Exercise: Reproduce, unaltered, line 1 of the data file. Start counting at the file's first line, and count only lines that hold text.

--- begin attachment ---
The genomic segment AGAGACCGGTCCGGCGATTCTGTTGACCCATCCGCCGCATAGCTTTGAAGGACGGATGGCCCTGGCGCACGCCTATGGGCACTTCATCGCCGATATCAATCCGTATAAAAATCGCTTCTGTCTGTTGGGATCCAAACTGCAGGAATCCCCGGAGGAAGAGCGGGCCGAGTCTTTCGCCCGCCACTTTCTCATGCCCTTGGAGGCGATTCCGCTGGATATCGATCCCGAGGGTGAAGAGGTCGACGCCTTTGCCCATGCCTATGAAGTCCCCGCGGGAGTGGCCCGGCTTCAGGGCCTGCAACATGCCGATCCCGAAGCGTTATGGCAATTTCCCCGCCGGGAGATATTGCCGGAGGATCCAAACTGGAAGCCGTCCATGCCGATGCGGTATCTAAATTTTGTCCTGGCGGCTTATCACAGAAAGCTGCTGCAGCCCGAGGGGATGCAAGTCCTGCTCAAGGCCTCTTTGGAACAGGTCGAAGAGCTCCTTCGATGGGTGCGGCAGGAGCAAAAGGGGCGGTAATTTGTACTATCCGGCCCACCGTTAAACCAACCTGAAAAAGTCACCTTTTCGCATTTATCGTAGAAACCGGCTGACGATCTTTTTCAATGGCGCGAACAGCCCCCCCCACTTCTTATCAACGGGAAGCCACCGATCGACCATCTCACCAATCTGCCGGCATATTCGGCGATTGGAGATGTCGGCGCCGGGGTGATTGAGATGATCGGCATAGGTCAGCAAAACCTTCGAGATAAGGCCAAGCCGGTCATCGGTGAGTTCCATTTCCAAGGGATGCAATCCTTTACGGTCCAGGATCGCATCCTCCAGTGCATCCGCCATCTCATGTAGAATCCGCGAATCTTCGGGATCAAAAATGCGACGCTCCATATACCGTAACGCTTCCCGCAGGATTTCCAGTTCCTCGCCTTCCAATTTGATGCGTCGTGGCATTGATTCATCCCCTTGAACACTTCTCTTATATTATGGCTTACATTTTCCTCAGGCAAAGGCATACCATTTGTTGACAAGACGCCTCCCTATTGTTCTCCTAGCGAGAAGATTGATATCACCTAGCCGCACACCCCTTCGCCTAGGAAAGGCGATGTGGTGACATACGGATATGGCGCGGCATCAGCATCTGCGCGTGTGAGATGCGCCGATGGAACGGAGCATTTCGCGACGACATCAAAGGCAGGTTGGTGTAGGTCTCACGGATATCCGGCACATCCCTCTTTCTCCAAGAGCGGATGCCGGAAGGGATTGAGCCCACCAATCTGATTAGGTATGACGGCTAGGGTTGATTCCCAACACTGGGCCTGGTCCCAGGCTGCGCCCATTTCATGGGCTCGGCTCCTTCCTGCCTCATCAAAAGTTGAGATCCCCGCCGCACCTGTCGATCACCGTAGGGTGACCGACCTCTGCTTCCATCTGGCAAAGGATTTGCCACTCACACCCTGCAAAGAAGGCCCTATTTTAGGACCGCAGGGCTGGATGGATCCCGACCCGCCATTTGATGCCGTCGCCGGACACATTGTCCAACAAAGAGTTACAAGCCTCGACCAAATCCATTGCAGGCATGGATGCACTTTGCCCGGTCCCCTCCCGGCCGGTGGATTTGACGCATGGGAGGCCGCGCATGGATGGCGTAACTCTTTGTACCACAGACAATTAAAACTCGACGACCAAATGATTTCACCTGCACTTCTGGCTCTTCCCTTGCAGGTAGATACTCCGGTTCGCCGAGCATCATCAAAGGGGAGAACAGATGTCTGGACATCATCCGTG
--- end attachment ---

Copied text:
The genomic segment AGAGACCGGTCCGGCGATTCTGTTGACCCATCCGCCGCATAGCTTTGAAGGACGGATGGCCCTGGCGCACGCCTATGGGCACTTCATCGCCGATATCAATCCGTATAAAAATCGCTTCTGTCTGTTGGGATCCAAACTGCAGGAATCCCCGGAGGAAGAGCGGGCCGAGTCTTTCGCCCGCCACTTTCTCATGCCCTTGGAGGCGATTCCGCTGGATATCGATCCCGAGGGTGAAGAGGTCGACGCCTTTGCCCATGCCTATGAAGTCCCCGCGGGAGTGGCCCGGCTTCAGGGCCTGCAACATGCCGATCCCGAAGCGTTATGGCAATTTCCCCGCCGGGAGATATTGCCGGAGGATCCAAACTGGAAGCCGTCCATGCCGATGCGGTATCTAAATTTTGTCCTGGCGGCTTATCACAGAAAGCTGCTGCAGCCCGAGGGGATGCAAGTCCTGCTCAAGGCCTCTTTGGAACAGGTCGAAGAGCTCCTTCGATGGGTGCGGCAGGAGCAAAAGGGGCGGTAATTTGTACTATCCGGCCCACCGTTAAACCAACCTGAAAAAGTCACCTTTTCGCATTTATCGTAGAAACCGGCTGACGATCTTTTTCAATGGCGCGAACAGCCCCCCCCACTTCTTATCAACGGGAAGCCACCGATCGACCATCTCACCAATCTGCCGGCATATTCGGCGATTGGAGATGTCGGCGCCGGGGTGATTGAGATGATCGGCATAGGTCAGCAAAACCTTCGAGATAAGGCCAAGCCGGTCATCGGTGAGTTCCATTTCCAAGGGATGCAATCCTTTACGGTCCAGGATCGCATCCTCCAGTGCATCCGCCATCTCATGTAGAATCCGCGAATCTTCGGGATCAAAAATGCGACGCTCCATATACCGTAACGCTTCCCGCAGGATTTCCAGTTCCTCGCCTTCCAATTTGATGCGTCGTGGCATTGATTCATCCCCTTGAACACTTCTCTTATATTATGGCTTACATTTTCCTCAGGCAAAGGCATACCATTTGTTGACAAGACGCCTCCCTATTGTTCTCCTAGCGAGAAGATTGATATCACCTAGCCGCACACCCCTTCGCCTAGGAAAGGCGATGTGGTGACATACGGATATGGCGCGGCATCAGCATCTGCGCGTGTGAGATGCGCCGATGGAACGGAGCATTTCGCGACGACATCAAAGGCAGGTTGGTGTAGGTCTCACGGATATCCGGCACATCCCTCTTTCTCCAAGAGCGGATGCCGGAAGGGATTGAGCCCACCAATCTGATTAGGTATGACGGCTAGGGTTGATTCCCAACACTGGGCCTGGTCCCAGGCTGCGCCCATTTCATGGGCTCGGCTCCTTCCTGCCTCATCAAAAGTTGAGATCCCCGCCGCACCTGTCGATCACCGTAGGGTGACCGACCTCTGCTTCCATCTGGCAAAGGATTTGCCACTCACACCCTGCAAAGAAGGCCCTATTTTAGGACCGCAGGGCTGGATGGATCCCGACCCGCCATTTGATGCCGTCGCCGGACACATTGTCCAACAAAGAGTTACAAGCCTCGACCAAATCCATTGCAGGCATGGATGCACTTTGCCCGGTCCCCTCCCGGCCGGTGGATTTGACGCATGGGAGGCCGCGCATGGATGGCGTAACTCTTTGTACCACAGACAATTAAAACTCGACGACCAAATGATTTCACCTGCACTTCTGGCTCTTCCCTTGCAGGTAGATACTCCGGTTCGCCGAGCATCATCAAAGGGGAGAACAGATGTCTGGACATCATCCGTG